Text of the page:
As someone who has represented everyone from plan administrators to plan fiduciaries to pension plan participants to executives entitled to compensation under top hat plans, and everyone in between, I can argue all sides of the question of the appropriate scope of the standard of review in ERISA cases, including what is the right way to apply arbitrary and capricious review. To me, the issue is not black or white, night or day, but all shades of gray (or grey, if one of the parties is English). Applying discretionary review in a given case is or should be, contrary to much argument, a fact and case specific inquiry, shifting with the facts, the plan language, the benefit to the plan sponsor of a particular decision and the interpretive approach taken by the plan administrator in a given case– indeed, with the very epistemology itself of the plan administrator’s approach.

The problem, though, is that in the real world, arbitrary and capricious review is often little more than a shibboleth that precludes, rather than encourages, careful thought over these issues. Too often, it is used simply as a stand in for the very different, and oft unarticulated, assertion that, unless the administrator was transparently and obviously wrong, the decision at issue should be upheld. This is not what arbitrary and capricious review, properly understood, is meant to be, nor what the phrase is meant to convey, which instead should be a nuanced and thoughtful analysis of plan language and facts to determine whether the administrator deserves the benefit of the doubt that is encapsuled within the phrase “arbitrary and capricious review.”

In any event, this is all a long way of introducing a new post by Daniel Aronowitz in the Fid Guru blog, in which he discusses the fact that “United Behavioral Health (UBH) has petitioned the Supreme Court for the right to deny doctor-recommended residential treatment of adolescent patients with serious mental health issues when interpreting what is ‘medically necessary’ under health plan documents.” The post concerns whether UBH was within its rights, under arbitrary and capricious review, to deny treatment, but treats the application of that standard to this dispute in the kind of subtle and detailed way that I suggested above should be the rule, not the exception.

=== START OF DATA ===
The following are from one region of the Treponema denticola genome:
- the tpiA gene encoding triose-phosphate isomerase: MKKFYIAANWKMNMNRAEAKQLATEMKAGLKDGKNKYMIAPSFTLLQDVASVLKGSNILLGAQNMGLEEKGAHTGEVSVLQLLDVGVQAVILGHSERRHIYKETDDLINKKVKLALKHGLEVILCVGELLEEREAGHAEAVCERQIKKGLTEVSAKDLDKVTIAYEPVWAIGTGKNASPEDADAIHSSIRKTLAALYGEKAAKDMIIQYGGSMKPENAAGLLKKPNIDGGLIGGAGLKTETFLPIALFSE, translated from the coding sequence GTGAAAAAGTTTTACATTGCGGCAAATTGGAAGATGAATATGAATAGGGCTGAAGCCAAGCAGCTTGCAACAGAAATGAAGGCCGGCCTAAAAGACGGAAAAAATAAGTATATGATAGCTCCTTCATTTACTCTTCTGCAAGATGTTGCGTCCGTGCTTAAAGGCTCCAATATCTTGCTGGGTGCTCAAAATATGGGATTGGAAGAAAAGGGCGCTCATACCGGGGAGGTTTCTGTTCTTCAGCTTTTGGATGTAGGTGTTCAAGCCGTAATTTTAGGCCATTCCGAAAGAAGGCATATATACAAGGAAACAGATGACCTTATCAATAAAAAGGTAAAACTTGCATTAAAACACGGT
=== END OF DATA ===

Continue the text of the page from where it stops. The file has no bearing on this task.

The Supreme Court today hears argument in a case concerning many politicians’ and lawyers’ favorite pinata, the Chevron doctrine. It would likely be naïve to believe that the case won’t at least further restrain agency authority and discretion, although whether the case will be the vehicle for complete abrogation of the doctrine is beyond my tarot card reading powers. Robert Steyer addresses what this development likely means for the retirement industry and ERISA governed entities in an excellent article in Pensions & Investments, titled “Industry Eyes High Court on Chevron Deference.”

As I discussed in my comments in the article, my own view is that, for the most part, the retirement industry is best served – as are most of its participants – by the maintenance of a reasonable status quo from a regulatory perspective. For a whole host of reasons, big regulatory swings in either direction aren’t generally in the best interest of any member of the ecosystem, whether that is in the form of new initiatives or the presumptive eventual elimination, as a result of the demise of Chevron, of existing ones. To be fair, of course, there are circumstances in which regulatory initiative or change is valuable – for example, it is hard to have a new asset class offered in retirement plans if you don’t create a regulatory regime for doing so. But overall, consistency counts and an undercutting of agency power, if it were to lead to churn in the regulatory environment for retirement plans, isn’t likely in anyone’s best interest.